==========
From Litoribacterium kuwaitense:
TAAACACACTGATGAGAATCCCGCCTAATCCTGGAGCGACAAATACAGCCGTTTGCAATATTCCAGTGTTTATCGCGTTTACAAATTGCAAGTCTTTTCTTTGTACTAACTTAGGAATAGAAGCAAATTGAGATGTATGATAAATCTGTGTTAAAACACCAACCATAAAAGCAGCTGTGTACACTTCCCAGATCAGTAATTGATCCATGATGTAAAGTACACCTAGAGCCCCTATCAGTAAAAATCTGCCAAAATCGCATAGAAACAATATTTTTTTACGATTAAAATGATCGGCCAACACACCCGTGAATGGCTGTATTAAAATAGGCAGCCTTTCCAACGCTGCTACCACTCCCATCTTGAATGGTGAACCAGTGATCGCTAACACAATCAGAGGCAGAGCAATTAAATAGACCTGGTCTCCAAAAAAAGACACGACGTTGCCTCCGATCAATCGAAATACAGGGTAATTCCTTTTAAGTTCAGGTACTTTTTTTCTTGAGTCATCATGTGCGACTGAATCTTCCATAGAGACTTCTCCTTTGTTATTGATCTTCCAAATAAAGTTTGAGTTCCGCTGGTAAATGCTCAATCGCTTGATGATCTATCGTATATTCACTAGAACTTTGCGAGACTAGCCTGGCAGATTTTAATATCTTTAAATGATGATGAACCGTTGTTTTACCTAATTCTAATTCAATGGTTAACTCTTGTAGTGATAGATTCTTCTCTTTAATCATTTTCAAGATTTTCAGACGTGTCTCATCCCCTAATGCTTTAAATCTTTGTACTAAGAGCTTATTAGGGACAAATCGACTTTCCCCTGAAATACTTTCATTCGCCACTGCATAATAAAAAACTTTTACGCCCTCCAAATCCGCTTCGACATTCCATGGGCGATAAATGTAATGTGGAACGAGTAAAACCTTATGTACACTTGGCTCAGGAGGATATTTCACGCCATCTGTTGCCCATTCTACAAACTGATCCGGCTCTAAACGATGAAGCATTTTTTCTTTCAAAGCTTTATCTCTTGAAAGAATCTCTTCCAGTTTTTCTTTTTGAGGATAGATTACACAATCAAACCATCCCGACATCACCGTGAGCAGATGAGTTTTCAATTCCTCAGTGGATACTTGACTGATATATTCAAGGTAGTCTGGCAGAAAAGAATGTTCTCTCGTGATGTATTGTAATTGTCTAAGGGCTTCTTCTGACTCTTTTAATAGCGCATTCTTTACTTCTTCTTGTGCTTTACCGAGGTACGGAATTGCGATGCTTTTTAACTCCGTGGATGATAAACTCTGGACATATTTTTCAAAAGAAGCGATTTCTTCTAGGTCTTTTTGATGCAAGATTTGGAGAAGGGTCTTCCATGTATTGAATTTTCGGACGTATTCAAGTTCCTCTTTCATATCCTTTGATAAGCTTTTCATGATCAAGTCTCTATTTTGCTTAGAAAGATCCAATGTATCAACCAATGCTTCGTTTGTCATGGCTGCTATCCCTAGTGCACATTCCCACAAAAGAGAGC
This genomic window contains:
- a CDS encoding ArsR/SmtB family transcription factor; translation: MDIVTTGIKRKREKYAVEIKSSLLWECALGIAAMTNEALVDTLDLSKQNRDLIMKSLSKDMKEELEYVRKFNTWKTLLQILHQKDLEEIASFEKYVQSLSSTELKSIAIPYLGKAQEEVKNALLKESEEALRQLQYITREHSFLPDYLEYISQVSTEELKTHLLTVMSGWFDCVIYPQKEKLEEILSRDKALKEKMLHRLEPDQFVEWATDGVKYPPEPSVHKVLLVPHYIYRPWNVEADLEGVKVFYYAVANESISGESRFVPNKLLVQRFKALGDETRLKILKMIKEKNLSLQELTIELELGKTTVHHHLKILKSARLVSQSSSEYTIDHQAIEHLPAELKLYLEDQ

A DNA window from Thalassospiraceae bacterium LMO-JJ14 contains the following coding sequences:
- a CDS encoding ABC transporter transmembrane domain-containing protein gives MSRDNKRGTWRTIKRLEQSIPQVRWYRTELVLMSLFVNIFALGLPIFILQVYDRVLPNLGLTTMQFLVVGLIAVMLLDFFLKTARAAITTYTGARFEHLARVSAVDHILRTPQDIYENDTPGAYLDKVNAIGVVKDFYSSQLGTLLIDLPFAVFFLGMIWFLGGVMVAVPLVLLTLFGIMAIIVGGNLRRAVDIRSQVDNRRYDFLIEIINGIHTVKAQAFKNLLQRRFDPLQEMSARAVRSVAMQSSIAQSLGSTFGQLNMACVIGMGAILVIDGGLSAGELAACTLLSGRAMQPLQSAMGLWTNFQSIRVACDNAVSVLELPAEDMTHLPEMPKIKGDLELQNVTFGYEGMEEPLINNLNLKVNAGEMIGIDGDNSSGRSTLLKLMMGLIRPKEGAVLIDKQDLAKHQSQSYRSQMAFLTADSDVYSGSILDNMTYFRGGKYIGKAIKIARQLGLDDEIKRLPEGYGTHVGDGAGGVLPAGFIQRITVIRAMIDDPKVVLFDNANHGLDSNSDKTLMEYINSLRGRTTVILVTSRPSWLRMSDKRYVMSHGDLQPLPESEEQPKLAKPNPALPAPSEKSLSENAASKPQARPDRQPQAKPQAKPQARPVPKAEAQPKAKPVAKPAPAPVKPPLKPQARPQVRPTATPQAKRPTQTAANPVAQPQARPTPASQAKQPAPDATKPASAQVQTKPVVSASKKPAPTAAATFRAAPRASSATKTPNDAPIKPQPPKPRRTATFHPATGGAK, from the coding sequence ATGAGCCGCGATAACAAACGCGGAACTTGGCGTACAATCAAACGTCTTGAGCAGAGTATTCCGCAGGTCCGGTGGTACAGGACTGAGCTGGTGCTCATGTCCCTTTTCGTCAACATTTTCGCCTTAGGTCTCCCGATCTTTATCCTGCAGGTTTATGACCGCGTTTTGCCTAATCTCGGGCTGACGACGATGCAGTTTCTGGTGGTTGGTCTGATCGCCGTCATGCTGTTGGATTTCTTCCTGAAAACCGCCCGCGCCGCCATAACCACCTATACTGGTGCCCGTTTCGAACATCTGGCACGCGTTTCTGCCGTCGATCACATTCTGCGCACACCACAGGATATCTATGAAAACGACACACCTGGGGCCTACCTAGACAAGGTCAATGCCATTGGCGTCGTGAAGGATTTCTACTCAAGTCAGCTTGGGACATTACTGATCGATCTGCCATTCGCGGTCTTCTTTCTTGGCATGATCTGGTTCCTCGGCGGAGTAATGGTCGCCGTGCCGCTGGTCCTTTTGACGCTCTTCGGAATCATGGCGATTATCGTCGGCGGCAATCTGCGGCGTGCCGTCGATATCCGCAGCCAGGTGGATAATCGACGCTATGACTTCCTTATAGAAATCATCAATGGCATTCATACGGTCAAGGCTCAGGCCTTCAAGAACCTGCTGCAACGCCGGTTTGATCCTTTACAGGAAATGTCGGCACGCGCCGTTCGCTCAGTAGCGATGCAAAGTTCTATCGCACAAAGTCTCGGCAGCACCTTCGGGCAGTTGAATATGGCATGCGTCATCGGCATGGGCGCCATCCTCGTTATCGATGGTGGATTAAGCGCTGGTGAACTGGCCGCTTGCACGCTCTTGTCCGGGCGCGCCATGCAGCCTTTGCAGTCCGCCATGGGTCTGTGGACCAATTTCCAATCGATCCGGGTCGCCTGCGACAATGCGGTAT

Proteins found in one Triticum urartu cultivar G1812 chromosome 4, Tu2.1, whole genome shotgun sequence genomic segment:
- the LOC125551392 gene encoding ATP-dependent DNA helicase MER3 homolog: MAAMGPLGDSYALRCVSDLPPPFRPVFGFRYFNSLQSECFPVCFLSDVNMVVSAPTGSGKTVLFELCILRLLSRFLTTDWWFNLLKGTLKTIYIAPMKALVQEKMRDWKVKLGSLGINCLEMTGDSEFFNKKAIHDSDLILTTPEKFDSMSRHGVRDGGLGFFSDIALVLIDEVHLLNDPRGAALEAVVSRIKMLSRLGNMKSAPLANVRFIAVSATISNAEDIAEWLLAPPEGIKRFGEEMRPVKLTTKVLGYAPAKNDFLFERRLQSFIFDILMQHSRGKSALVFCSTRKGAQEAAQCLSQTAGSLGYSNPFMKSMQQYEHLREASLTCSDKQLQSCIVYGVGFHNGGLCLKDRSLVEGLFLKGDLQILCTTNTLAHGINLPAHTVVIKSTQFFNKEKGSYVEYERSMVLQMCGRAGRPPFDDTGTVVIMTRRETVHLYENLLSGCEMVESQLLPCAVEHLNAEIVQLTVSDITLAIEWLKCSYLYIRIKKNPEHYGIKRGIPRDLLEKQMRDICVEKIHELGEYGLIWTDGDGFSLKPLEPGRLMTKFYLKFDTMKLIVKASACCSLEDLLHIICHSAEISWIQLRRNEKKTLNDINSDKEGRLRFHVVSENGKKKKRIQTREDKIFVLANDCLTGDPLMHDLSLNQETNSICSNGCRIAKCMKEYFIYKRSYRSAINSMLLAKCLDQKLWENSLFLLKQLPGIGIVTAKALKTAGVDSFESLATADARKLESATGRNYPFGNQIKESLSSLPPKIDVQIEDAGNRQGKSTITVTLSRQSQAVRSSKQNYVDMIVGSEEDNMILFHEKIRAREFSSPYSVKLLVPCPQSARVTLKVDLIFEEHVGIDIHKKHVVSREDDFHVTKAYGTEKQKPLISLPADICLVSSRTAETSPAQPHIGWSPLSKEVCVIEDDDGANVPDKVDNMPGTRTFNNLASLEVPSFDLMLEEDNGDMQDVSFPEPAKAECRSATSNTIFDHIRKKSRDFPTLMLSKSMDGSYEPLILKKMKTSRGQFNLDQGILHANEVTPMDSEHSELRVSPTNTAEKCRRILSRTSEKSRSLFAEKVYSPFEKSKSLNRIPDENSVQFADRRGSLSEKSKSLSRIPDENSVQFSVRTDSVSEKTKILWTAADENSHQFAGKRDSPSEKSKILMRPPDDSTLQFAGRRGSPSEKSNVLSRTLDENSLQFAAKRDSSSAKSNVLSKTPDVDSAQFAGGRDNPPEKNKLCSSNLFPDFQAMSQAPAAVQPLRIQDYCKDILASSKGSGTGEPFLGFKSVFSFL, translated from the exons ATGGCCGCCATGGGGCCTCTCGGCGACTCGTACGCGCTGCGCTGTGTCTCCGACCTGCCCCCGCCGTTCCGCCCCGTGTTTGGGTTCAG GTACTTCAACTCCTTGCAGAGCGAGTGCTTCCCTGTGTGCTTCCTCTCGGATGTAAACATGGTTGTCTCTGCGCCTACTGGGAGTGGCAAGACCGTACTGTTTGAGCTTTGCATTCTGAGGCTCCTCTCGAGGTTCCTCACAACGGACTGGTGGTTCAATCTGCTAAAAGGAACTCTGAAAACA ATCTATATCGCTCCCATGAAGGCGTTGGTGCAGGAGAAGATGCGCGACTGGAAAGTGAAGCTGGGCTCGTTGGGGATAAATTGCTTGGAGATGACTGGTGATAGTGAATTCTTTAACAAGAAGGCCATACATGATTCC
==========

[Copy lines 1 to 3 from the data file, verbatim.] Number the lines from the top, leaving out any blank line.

From Litoribacterium kuwaitense:
TAAACACACTGATGAGAATCCCGCCTAATCCTGGAGCGACAAATACAGCCGTTTGCAATATTCCAGTGTTTATCGCGTTTACAAATTGCAAGTCTTTTCTTTGTACTAACTTAGGAATAGAAGCAAATTGAGATGTATGATAAATCTGTGTTAAAACACCAACCATAAAAGCAGCTGTGTACACTTCCCAGATCAGTAATTGATCCATGATGTAAAGTACACCTAGAGCCCCTATCAGTAAAAATCTGCCAAAATCGCATAGAAACAATATTTTTTTACGATTAAAATGATCGGCCAACACACCCGTGAATGGCTGTATTAAAATAGGCAGCCTTTCCAACGCTGCTACCACTCCCATCTTGAATGGTGAACCAGTGATCGCTAACACAATCAGAGGCAGAGCAATTAAATAGACCTGGTCTCCAAAAAAAGACACGACGTTGCCTCCGATCAATCGAAATACAGGGTAATTCCTTTTAAGTTCAGGTACTTTTTTTCTTGAGTCATCATGTGCGACTGAATCTTCCATAGAGACTTCTCCTTTGTTATTGATCTTCCAAATAAAGTTTGAGTTCCGCTGGTAAATGCTCAATCGCTTGATGATCTATCGTATATTCACTAGAACTTTGCGAGACTAGCCTGGCAGATTTTAATATCTTTAAATGATGATGAACCGTTGTTTTACCTAATTCTAATTCAATGGTTAACTCTTGTAGTGATAGATTCTTCTCTTTAATCATTTTCAAGATTTTCAGACGTGTCTCATCCCCTAATGCTTTAAATCTTTGTACTAAGAGCTTATTAGGGACAAATCGACTTTCCCCTGAAATACTTTCATTCGCCACTGCATAATAAAAAACTTTTACGCCCTCCAAATCCGCTTCGACATTCCATGGGCGATAAATGTAATGTGGAACGAGTAAAACCTTATGTACACTTGGCTCAGGAGGATATTTCACGCCATCTGTTGCCCATTCTACAAACTGATCCGGCTCTAAACGATGAAGCATTTTTTCTTTCAAAGCTTTATCTCTTGAAAGAATCTCTTCCAGTTTTTCTTTTTGAGGATAGATTACACAATCAAACCATCCCGACATCACCGTGAGCAGATGAGTTTTCAATTCCTCAGTGGATACTTGACTGATATATTCAAGGTAGTCTGGCAGAAAAGAATGTTCTCTCGTGATGTATTGTAATTGTCTAAGGGCTTCTTCTGACTCTTTTAATAGCGCATTCTTTACTTCTTCTTGTGCTTTACCGAGGTACGGAATTGCGATGCTTTTTAACTCCGTGGATGATAAACTCTGGACATATTTTTCAAAAGAAGCGATTTCTTCTAGGTCTTTTTGATGCAAGATTTGGAGAAGGGTCTTCCATGTATTGAATTTTCGGACGTATTCAAGTTCCTCTTTCATATCCTTTGATAAGCTTTTCATGATCAAGTCTCTATTTTGCTTAGAAAGATCCAATGTATCAACCAATGCTTCGTTTGTCATGGCTGCTATCCCTAGTGCACATTCCCACAAAAGAGAGC
This genomic window contains: